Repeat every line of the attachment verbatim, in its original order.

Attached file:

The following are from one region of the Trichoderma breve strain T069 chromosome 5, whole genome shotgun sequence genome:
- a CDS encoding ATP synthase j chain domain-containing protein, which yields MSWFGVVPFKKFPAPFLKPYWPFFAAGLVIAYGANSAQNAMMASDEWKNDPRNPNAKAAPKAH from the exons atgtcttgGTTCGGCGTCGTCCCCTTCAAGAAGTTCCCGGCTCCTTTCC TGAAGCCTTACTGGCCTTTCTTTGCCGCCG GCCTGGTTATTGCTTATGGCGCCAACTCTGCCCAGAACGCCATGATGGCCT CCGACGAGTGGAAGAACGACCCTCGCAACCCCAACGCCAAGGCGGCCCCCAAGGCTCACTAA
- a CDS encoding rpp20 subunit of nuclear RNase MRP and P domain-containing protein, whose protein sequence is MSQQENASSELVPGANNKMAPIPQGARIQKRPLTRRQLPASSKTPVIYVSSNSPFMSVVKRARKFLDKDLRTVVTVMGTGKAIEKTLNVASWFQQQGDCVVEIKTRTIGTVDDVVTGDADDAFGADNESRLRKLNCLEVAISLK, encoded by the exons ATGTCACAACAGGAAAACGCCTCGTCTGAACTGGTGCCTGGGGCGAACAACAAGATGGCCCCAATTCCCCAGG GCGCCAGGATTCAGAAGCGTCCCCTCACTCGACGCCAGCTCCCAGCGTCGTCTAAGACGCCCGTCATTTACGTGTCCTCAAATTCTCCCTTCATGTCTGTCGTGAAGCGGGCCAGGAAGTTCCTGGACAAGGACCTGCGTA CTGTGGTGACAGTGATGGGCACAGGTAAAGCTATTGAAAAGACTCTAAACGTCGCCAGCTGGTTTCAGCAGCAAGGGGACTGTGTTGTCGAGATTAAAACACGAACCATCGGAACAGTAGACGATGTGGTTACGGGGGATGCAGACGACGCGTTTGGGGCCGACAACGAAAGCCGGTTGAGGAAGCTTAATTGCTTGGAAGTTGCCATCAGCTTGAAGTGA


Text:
The following are from one region of the Trichoderma breve strain T069 chromosome 5, whole genome shotgun sequence genome:
- a CDS encoding ATP synthase j chain domain-containing protein, which yields MSWFGVVPFKKFPAPFLKPYWPFFAAGLVIAYGANSAQNAMMASDEWKNDPRNPNAKAAPKAH from the exons atgtcttgGTTCGGCGTCGTCCCCTTCAAGAAGTTCCCGGCTCCTTTCC TGAAGCCTTACTGGCCTTTCTTTGCCGCCG GCCTGGTTATTGCTTATGGCGCCAACTCTGCCCAGAACGCCATGATGGCCT CCGACGAGTGGAAGAACGACCCTCGCAACCCCAACGCCAAGGCGGCCCCCAAGGCTCACTAA
- a CDS encoding rpp20 subunit of nuclear RNase MRP and P domain-containing protein, whose protein sequence is MSQQENASSELVPGANNKMAPIPQGARIQKRPLTRRQLPASSKTPVIYVSSNSPFMSVVKRARKFLDKDLRTVVTVMGTGKAIEKTLNVASWFQQQGDCVVEIKTRTIGTVDDVVTGDADDAFGADNESRLRKLNCLEVAISLK, encoded by the exons ATGTCACAACAGGAAAACGCCTCGTCTGAACTGGTGCCTGGGGCGAACAACAAGATGGCCCCAATTCCCCAGG GCGCCAGGATTCAGAAGCGTCCCCTCACTCGACGCCAGCTCCCAGCGTCGTCTAAGACGCCCGTCATTTACGTGTCCTCAAATTCTCCCTTCATGTCTGTCGTGAAGCGGGCCAGGAAGTTCCTGGACAAGGACCTGCGTA CTGTGGTGACAGTGATGGGCACAGGTAAAGCTATTGAAAAGACTCTAAACGTCGCCAGCTGGTTTCAGCAGCAAGGGGACTGTGTTGTCGAGATTAAAACACGAACCATCGGAACAGTAGACGATGTGGTTACGGGGGATGCAGACGACGCGTTTGGGGCCGACAACGAAAGCCGGTTGAGGAAGCTTAATTGCTTGGAAGTTGCCATCAGCTTGAAGTGA